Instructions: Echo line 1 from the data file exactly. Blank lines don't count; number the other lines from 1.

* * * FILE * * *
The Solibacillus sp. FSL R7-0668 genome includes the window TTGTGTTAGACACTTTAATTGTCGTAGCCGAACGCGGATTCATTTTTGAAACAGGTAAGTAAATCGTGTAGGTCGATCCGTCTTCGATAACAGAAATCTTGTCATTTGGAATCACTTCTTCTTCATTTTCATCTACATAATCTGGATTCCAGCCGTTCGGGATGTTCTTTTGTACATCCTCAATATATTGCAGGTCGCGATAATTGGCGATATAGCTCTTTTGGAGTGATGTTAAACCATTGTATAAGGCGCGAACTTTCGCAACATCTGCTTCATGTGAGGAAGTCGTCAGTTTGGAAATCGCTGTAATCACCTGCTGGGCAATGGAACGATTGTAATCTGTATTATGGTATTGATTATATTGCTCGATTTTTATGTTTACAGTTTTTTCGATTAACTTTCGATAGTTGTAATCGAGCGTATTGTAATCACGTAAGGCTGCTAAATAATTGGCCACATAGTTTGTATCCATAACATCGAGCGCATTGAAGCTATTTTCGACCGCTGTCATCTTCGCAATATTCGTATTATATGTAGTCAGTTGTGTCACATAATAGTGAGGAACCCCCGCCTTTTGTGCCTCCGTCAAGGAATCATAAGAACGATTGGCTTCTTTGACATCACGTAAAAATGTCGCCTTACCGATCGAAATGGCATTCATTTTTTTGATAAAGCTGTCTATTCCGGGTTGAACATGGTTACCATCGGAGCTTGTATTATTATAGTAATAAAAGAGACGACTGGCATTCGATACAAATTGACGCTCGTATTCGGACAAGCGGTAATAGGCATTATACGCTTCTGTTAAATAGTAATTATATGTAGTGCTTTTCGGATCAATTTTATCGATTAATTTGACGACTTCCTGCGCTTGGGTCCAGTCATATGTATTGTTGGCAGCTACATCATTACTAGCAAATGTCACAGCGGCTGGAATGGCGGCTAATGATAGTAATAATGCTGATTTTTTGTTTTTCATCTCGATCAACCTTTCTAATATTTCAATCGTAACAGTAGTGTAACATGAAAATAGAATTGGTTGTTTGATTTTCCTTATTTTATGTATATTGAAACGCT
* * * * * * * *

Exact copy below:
The Solibacillus sp. FSL R7-0668 genome includes the window TTGTGTTAGACACTTTAATTGTCGTAGCCGAACGCGGATTCATTTTTGAAACAGGTAAGTAAATCGTGTAGGTCGATCCGTCTTCGATAACAGAAATCTTGTCATTTGGAATCACTTCTTCTTCATTTTCATCTACATAATCTGGATTCCAGCCGTTCGGGATGTTCTTTTGTACATCCTCAATATATTGCAGGTCGCGATAATTGGCGATATAGCTCTTTTGGAGTGATGTTAAACCATTGTATAAGGCGCGAACTTTCGCAACATCTGCTTCATGTGAGGAAGTCGTCAGTTTGGAAATCGCTGTAATCACCTGCTGGGCAATGGAACGATTGTAATCTGTATTATGGTATTGATTATATTGCTCGATTTTTATGTTTACAGTTTTTTCGATTAACTTTCGATAGTTGTAATCGAGCGTATTGTAATCACGTAAGGCTGCTAAATAATTGGCCACATAGTTTGTATCCATAACATCGAGCGCATTGAAGCTATTTTCGACCGCTGTCATCTTCGCAATATTCGTATTATATGTAGTCAGTTGTGTCACATAATAGTGAGGAACCCCCGCCTTTTGTGCCTCCGTCAAGGAATCATAAGAACGATTGGCTTCTTTGACATCACGTAAAAATGTCGCCTTACCGATCGAAATGGCATTCATTTTTTTGATAAAGCTGTCTATTCCGGGTTGAACATGGTTACCATCGGAGCTTGTATTATTATAGTAATAAAAGAGACGACTGGCATTCGATACAAATTGACGCTCGTATTCGGACAAGCGGTAATAGGCATTATACGCTTCTGTTAAATAGTAATTATATGTAGTGCTTTTCGGATCAATTTTATCGATTAATTTGACGACTTCCTGCGCTTGGGTCCAGTCATATGTATTGTTGGCAGCTACATCATTACTAGCAAATGTCACAGCGGCTGGAATGGCGGCTAATGATAGTAATAATGCTGATTTTTTGTTTTTCATCTCGATCAACCTTTCTAATATTTCAATCGTAACAGTAGTGTAACATGAAAATAGAATTGGTTGTTTGATTTTCCTTATTTTATGTATATTGAAACGCT